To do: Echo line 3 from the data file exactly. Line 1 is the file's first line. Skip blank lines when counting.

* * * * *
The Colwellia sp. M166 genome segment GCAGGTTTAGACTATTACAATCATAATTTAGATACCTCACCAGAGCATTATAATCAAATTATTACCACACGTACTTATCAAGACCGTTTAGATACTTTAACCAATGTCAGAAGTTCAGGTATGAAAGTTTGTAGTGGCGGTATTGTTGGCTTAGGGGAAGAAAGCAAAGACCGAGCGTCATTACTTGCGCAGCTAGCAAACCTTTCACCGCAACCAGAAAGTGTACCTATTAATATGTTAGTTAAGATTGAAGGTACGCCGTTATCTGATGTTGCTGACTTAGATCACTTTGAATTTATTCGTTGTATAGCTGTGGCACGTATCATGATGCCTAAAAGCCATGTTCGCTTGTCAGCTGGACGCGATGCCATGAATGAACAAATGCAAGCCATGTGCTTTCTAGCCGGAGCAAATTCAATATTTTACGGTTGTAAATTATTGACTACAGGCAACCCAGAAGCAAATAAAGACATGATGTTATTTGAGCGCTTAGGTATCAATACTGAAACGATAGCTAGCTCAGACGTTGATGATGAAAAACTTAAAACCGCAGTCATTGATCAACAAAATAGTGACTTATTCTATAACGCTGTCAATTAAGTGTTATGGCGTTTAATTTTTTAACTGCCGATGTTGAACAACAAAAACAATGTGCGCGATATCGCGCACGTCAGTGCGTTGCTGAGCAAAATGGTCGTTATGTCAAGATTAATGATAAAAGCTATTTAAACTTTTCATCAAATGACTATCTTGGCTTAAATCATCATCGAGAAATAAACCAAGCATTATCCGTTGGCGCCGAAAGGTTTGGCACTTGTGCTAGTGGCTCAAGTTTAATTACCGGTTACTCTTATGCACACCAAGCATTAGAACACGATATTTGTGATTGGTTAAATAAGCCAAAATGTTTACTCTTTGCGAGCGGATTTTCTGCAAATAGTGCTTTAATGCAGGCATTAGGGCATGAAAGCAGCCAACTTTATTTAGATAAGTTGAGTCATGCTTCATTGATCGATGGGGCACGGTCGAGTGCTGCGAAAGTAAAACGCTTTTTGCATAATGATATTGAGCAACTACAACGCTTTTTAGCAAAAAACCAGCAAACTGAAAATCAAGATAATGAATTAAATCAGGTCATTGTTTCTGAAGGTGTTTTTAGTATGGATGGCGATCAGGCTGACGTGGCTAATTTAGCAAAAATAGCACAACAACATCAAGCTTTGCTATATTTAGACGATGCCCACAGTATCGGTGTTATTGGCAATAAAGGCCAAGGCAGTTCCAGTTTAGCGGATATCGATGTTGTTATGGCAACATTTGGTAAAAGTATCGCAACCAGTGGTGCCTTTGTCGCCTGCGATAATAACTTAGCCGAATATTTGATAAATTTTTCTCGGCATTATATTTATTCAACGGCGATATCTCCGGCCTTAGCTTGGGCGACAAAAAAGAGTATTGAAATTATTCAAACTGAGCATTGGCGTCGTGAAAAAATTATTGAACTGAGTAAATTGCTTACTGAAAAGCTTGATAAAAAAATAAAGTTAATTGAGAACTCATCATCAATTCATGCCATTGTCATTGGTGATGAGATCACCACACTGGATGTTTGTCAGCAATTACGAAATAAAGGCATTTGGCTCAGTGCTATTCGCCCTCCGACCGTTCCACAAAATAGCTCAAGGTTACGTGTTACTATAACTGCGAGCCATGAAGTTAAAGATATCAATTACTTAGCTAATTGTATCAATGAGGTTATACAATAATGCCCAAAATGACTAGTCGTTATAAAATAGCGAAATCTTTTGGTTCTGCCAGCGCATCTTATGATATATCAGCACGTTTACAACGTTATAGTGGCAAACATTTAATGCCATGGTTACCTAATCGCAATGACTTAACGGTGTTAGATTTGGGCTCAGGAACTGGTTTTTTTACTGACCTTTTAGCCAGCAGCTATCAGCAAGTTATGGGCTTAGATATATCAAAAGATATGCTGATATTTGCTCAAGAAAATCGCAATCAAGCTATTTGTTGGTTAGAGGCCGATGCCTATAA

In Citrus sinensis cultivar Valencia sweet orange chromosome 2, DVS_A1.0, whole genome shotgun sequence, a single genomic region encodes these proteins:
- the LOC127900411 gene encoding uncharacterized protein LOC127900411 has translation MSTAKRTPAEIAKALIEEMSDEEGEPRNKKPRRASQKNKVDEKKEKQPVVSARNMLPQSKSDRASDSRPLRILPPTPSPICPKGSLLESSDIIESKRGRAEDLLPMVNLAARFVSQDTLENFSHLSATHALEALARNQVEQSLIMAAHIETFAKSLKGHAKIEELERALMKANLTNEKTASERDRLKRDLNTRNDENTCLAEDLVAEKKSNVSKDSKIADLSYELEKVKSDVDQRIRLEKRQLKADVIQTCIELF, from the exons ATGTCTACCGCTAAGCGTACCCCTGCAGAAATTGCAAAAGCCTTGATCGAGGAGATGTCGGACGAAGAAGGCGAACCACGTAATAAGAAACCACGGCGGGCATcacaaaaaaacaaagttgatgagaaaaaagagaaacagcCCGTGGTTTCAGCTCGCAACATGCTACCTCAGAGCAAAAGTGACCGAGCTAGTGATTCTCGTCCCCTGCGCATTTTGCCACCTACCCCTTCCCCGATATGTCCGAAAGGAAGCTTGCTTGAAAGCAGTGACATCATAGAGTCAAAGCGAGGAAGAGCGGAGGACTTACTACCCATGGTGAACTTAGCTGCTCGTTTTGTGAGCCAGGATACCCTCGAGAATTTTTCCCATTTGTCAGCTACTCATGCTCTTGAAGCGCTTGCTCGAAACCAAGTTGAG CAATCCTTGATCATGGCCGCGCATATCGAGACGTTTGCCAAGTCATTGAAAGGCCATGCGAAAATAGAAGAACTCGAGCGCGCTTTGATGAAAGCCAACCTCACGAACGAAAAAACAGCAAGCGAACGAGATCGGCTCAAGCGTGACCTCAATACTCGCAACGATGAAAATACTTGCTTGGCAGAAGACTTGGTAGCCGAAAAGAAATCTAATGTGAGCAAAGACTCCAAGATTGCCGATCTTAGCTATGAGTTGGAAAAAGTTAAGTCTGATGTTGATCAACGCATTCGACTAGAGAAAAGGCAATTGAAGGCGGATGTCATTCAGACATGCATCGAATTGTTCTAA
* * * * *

- the LOC127900411 gene encoding uncharacterized protein LOC127900411 has translation MSTAKRTPAEIAKALIEEMSDEEGEPRNKKPRRASQKNKVDEKKEKQPVVSARNMLPQSKSDRASDSRPLRILPPTPSPICPKGSLLESSDIIESKRGRAEDLLPMVNLAARFVSQDTLENFSHLSATHALEALARNQVEQSLIMAAHIETFAKSLKGHAKIEELERALMKANLTNEKTASERDRLKRDLNTRNDENTCLAEDLVAEKKSNVSKDSKIADLSYELEKVKSDVDQRIRLEKRQLKADVIQTCIELF, from the exons ATGTCTACCGCTAAGCGTACCCCTGCAGAAATTGCAAAAGCCTTGATCGAGGAGATGTCGGACGAAGAAGGCGAACCACGTAATAAGAAACCACGGCGGGCATcacaaaaaaacaaagttgatgagaaaaaagagaaacagcCCGTGGTTTCAGCTCGCAACATGCTACCTCAGAGCAAAAGTGACCGAGCTAGTGATTCTCGTCCCCTGCGCATTTTGCCACCTACCCCTTCCCCGATATGTCCGAAAGGAAGCTTGCTTGAAAGCAGTGACATCATAGAGTCAAAGCGAGGAAGAGCGGAGGACTTACTACCCATGGTGAACTTAGCTGCTCGTTTTGTGAGCCAGGATACCCTCGAGAATTTTTCCCATTTGTCAGCTACTCATGCTCTTGAAGCGCTTGCTCGAAACCAAGTTGAG CAATCCTTGATCATGGCCGCGCATATCGAGACGTTTGCCAAGTCATTGAAAGGCCATGCGAAAATAGAAGAACTCGAGCGCGCTTTGATGAAAGCCAACCTCACGAACGAAAAAACAGCAAGCGAACGAGATCGGCTCAAGCGTGACCTCAATACTCGCAACGATGAAAATACTTGCTTGGCAGAAGACTTGGTAGCCGAAAAGAAATCTAATGTGAGCAAAGACTCCAAGATTGCCGATCTTAGCTATGAGTTGGAAAAAGTTAAGTCTGATGTTGATCAACGCATTCGACTAGAGAAAAGGCAATTGAAGGCGGATGTCATTCAGACATGCATCGAATTGTTCTAA